The Cornwall Food Production Unit at Barncoose has been providing high quality meals, sourced mainly from local produce, to the Royal Cornwall, St Michaels and West Cornwall Hospitals since early last year.
The Food Production Unit, built in an area of regeneration with economic, environmental and sustainable benefits at the forefront of its design, continues to develop and improve its sustainability credentials even a year on, with the introduction of a unique green energy source.
Over the last year, local LIFT (Local Improvement Finance Trust) Company and NHS infrastructure development partner, Community 1st Cornwall, has been working with Royal Cornwall Hospitals Trust to install an innovative bio-fuel generator in the Food Production Unit. The generator has been developed as part of the Cornwall LIFT programme, to further support the NHS carbon reduction targets.
Supporting these environmental and sustainability credentials, the new generator works by utilising waste used cooking oil from the production of the food prepared at the facility, and also from other public sector buildings in Cornwall, to provide heat and electricity for the unit. This benefits the environment in two ways: energy is generated on the premises rather than being purchased externally; and the waste oil is utilised rather than being sent to landfill.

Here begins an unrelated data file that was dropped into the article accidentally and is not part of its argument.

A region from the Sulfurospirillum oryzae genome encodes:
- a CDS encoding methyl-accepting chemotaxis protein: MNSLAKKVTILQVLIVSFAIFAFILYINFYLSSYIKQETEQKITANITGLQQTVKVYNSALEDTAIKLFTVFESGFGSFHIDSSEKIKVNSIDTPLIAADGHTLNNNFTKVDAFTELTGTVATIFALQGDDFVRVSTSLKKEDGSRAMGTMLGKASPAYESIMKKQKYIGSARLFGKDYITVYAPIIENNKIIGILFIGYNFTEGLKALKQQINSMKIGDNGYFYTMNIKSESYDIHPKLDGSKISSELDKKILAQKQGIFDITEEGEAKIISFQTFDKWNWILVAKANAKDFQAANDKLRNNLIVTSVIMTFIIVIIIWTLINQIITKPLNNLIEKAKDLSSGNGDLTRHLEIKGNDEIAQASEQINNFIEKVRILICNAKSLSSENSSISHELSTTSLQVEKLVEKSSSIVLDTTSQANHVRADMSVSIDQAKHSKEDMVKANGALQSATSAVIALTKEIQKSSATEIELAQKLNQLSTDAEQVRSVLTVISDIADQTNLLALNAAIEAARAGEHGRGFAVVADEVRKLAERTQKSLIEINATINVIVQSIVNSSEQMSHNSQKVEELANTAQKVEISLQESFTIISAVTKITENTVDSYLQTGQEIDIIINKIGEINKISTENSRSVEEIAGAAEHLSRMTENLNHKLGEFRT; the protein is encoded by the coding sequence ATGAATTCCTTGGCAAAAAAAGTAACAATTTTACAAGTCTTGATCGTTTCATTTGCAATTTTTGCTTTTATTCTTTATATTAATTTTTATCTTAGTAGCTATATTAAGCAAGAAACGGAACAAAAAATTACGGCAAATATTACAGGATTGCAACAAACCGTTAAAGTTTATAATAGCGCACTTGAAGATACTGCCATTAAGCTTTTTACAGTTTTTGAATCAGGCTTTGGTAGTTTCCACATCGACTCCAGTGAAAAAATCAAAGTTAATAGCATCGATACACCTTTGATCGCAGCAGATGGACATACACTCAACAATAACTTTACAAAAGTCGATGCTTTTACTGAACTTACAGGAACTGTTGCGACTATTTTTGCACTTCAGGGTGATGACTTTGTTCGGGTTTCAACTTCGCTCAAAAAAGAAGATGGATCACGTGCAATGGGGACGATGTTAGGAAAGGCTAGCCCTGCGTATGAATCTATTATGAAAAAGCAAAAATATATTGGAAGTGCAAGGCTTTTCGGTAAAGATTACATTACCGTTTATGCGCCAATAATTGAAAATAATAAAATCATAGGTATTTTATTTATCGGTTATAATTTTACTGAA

The generator, installed by green energy and infrastructure solutions company Green2Go on behalf of Community 1st Cornwall, provides a c85% reduction in lifecycle carbon compared with the same amount of energy provided from the National Grid, and is deemed to be the highest level of sustainable fuel by government bodies such as BERR and the Department of Transport.
As part of government environmental initiatives, all public buildings are now subject to annual surveys to monitor carbon emissions and promote carbon reduction. Following its provisional Enhanced Carbon Assessment in May 2009, the Cornwall Food Production Unit has achieved a highly coveted ‘A’ rating (a rating of between 0 and 25). This compares to a typical rating of 50 for an existing building of this type.
In addition, the Food Production Unit is deemed to be carbon negative as it exports energy back to the National Grid when not being used within the building – it is expected to export over 500,000 kwh per year.
With such amazing figures, the ‘A’ rating reinforces the Food Production Unit’s position as a model of sustainability.
As well as this new green energy source, the unit gives the NHS in Cornwall greater scope to further increase the range of locally sourced produce, allowing the development of more links with smaller, local suppliers, including organic producers, and the ability to offer more seasonal produce on hospital menus as well as reducing food miles.